Addition of a link-local flooding scope—OSPFv3 retains the domain (or AS) and area flooding scopes of OSPFv2, but adds a link-local flooding scope. You already know—particularly from Chapter 2, "IPv6 Overview"—that IPv6 makes much use of the link-local scope. As you will see in the subsequent sections, a new LSA—the Link LSA—has been added, for carrying information that is only relevant to neighbors on a single link. This LSA has link-local flooding scope, meaning it cannot be flooded beyond any attached router.
Use of link-local addresses—You already know that OSPFv2 packets have a link-local scope; they are not forwarded by any router. OSPFv3 uses a router's link-local IPv6 address (recall from Chapter 2 that these addresses always begin with FF80::/10) as the source address, and as next-hop addresses.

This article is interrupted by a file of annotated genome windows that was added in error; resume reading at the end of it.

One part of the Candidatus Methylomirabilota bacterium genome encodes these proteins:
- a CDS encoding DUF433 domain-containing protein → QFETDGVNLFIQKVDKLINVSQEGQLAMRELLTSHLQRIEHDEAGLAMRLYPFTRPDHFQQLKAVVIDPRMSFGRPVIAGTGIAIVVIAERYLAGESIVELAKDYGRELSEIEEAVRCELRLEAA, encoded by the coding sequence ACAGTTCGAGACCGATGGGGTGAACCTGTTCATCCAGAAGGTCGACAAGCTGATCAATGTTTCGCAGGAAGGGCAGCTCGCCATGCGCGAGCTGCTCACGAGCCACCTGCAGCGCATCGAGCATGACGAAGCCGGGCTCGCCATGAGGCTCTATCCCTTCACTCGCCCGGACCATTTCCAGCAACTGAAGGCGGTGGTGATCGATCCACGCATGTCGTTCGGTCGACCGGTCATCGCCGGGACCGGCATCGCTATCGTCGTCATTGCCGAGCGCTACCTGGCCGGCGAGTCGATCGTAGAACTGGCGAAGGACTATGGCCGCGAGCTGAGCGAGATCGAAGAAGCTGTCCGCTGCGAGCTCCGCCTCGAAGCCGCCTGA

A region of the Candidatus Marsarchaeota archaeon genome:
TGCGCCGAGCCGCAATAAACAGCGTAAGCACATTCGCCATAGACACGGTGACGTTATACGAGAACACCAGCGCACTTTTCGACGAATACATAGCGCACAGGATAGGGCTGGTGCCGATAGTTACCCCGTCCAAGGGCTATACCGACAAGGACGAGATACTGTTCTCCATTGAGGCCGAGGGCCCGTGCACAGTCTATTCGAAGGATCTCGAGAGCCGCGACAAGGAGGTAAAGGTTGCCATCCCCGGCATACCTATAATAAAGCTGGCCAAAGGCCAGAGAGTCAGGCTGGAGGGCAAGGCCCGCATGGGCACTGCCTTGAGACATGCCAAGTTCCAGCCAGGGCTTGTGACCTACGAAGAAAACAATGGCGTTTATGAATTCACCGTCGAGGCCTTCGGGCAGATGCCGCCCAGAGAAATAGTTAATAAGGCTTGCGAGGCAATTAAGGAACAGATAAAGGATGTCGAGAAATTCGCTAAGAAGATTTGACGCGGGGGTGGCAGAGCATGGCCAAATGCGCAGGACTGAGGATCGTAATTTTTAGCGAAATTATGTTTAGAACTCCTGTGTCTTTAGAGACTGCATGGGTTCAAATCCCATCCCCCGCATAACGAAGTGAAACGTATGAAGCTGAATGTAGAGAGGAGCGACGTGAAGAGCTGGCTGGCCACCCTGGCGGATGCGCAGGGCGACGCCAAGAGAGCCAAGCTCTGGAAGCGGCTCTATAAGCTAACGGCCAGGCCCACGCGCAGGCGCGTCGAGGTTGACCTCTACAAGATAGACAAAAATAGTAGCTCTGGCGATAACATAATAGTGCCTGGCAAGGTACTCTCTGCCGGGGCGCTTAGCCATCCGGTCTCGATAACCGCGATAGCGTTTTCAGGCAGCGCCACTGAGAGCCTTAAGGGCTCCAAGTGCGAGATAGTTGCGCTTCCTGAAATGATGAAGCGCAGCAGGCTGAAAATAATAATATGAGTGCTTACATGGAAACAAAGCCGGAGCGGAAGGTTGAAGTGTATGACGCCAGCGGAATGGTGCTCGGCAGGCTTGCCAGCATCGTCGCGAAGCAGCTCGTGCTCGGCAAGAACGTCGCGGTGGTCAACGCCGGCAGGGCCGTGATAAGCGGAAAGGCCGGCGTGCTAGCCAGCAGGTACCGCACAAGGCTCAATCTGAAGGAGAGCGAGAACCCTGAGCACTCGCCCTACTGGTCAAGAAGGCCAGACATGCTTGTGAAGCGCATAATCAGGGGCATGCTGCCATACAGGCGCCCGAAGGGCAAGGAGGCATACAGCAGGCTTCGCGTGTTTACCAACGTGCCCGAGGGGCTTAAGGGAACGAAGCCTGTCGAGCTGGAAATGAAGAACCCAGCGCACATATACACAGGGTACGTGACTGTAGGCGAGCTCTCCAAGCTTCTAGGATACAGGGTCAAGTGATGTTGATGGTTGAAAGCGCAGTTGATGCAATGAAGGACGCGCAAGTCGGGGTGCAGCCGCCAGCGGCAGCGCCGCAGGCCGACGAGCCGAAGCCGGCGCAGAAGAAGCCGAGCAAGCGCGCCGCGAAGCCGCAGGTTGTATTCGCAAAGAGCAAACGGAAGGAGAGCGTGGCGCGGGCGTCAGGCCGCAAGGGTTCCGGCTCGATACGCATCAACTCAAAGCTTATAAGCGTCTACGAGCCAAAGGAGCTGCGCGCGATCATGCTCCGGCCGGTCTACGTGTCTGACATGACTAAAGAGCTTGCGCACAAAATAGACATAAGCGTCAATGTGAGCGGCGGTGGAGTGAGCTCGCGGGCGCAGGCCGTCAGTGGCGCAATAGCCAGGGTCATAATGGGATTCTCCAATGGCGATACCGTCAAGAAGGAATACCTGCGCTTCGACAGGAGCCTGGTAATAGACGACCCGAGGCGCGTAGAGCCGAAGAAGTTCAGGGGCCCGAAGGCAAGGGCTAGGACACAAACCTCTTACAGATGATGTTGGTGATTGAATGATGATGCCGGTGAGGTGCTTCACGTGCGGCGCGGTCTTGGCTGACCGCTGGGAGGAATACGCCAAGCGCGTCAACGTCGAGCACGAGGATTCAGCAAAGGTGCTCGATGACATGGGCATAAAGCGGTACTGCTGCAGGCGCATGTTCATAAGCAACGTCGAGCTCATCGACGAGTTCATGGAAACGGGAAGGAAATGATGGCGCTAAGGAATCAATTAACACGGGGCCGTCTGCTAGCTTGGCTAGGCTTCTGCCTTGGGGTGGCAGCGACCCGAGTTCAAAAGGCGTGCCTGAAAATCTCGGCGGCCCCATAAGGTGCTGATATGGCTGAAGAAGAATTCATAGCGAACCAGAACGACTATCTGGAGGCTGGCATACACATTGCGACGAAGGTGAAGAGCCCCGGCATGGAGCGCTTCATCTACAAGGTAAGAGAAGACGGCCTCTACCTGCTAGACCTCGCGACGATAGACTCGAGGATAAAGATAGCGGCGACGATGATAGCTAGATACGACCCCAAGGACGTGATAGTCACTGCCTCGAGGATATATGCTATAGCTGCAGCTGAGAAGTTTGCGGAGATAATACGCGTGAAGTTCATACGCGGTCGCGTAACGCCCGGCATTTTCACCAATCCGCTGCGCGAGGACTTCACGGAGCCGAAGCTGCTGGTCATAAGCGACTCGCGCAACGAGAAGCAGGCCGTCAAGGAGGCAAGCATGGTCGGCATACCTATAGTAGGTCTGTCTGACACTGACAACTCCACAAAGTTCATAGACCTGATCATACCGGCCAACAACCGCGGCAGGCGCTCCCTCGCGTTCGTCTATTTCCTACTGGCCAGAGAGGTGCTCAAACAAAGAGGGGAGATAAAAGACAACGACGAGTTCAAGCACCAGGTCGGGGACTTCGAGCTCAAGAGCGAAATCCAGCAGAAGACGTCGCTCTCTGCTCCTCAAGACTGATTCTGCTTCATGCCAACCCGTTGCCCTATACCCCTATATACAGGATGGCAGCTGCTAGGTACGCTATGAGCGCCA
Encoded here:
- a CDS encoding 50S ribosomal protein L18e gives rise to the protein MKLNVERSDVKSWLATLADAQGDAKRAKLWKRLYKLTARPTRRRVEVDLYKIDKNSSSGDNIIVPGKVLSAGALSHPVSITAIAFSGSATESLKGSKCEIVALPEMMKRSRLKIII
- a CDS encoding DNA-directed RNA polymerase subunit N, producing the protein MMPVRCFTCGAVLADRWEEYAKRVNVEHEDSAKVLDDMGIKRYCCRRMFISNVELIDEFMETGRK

Support for multiple instances per link—There are applications in which multiple OSPF routers can be attached to a single broadcast link but should not form a single adjacency among them. An example of this is a shared Network Access Point (NAP). For example, suppose four routers are attached to an Ethernet link. Routers 1 and 2 belong to one OSPF domain, and routers 3 and 4 belong to a different OSPF domain. There should be adjacencies between 1 and 2 and between 3 and 4, but not, for instance, between 1 and 3. You can accomplish this kind of separation of adjacencies with OSPFv2 by manipulating authentication, but it is not ideal. Among other things, the routers belonging to one adjacency will be continuously logging authentication failures from the rejected Hellos of the other adjacency. OSPFv3 allows for multiple instances per link by adding an Instance ID to the OSPF packet header to distinguish instances. An interface assigned to a given Instance ID will drop OSPF packets whose Instance ID does not match.